Experimental Brain Research

, Volume 89, Issue 1, pp 67–78 | Cite as

Ischemic penumbra in a model of reversible middle cerebral artery occlusion in the rat

  • H. Memezawa
  • H. Minamisawa
  • M. -L. Smith
  • B. K. Siesjö


It has become increasingly clear that a stroke lesion usually consists of a densely ischemic focus and of perifocal areas with better upheld flow rates. At least in rats and cats, some of these perifocal (“penumbral”) areas subsequently become recruited in the infarction process. The mechanisms may involve an aberrant cellular calcium metabolism and enhanced production of free radicals. In general, though, the metabolic perturbation in the penumbra requires better characterization. The objective of this article was to define flow distribution in a rat model of reversible middle cerebral artery (MCA) occlusion, so as to allow delineation of the metabolic aberrations responsible for the subsequent infarction. We modified the intraluminal filament occlusion model recently developed by Koizumi et al. (1986), and described in more detail by Nagasawa and Kogure (1989), adopting it for use in both spontaneously breathing and artificially ventilated rats. Successful occlusion of the MCA (achieved in about 9/10 rats) was judged by unilateral EEG depression in ventilated rats, and neurological deficits, such as circling, in spontaneously breathing ones. CBF in the ipsilateral hemisphere was reduced to nearly constant values after 20, 60, and 120 min of occlusion, flow rates in the focus being about 10% and in the perifocal ipsilateral areas about 15–20% of control (contralateral side). When the filament was left in place (permanent occlusion) 2,3,5-triphenyl tetrazolium chloride (TTC) staining and histopathology after 24 h showed a massive infarct on the occluded side, extending from caudoputamen and overlaying cortex to the occipital striate cortex. Animals recirculated after 60 min of MCA occlusion, and allowed to survive 7 days for histopathology, showed infarction of the caudoputamen (lateral part or whole nucleus) in 5/6 animals and selective neuronal necrosis in one animal. The neocortex showed either infarcts, selective neuronal necrosis, or no damage. There was some overlap between neocortical areas which were infarcted and those which were salvaged by reperfusion. In general, though, both the CBF data and the recovery studies with a histopathological endpoint define large parts of the neocortex as perifocal (penumbral) areas which lend themselves to studies of metabolic events leading to infarction.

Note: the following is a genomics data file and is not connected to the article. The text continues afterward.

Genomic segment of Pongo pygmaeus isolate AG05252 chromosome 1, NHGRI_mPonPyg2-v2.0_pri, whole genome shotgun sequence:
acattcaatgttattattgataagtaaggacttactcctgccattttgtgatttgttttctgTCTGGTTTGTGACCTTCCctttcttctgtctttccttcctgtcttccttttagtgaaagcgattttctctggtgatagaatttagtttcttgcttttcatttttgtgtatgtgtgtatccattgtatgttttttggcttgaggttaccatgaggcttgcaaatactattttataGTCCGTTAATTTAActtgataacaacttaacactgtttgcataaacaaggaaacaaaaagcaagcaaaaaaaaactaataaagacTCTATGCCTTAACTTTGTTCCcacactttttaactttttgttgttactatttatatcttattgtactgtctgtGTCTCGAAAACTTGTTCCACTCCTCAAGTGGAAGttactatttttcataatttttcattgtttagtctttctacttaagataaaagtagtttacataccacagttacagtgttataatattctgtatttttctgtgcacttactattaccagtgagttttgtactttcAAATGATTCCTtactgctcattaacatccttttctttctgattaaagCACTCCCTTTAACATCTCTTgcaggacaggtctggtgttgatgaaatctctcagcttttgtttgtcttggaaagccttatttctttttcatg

Key words

Cerebral ischemia Experimental stroke Recirculation Cerebral blood flow Brain damage Rat 


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Copyright information

© Springer-Verlag 1992

Authors and Affiliations

  • H. Memezawa
    • 1
    • 2
  • H. Minamisawa
    • 1
    • 2
  • M. -L. Smith
    • 1
  • B. K. Siesjö
    • 1
  1. 1.Laboratory for Experimental Brain Research, Department of NeurobiologyExperimental Research Center, University HospitalLundSweden
  2. 2.Second Department of Internal MedicineNippon Medical SchoolTokyoJapan

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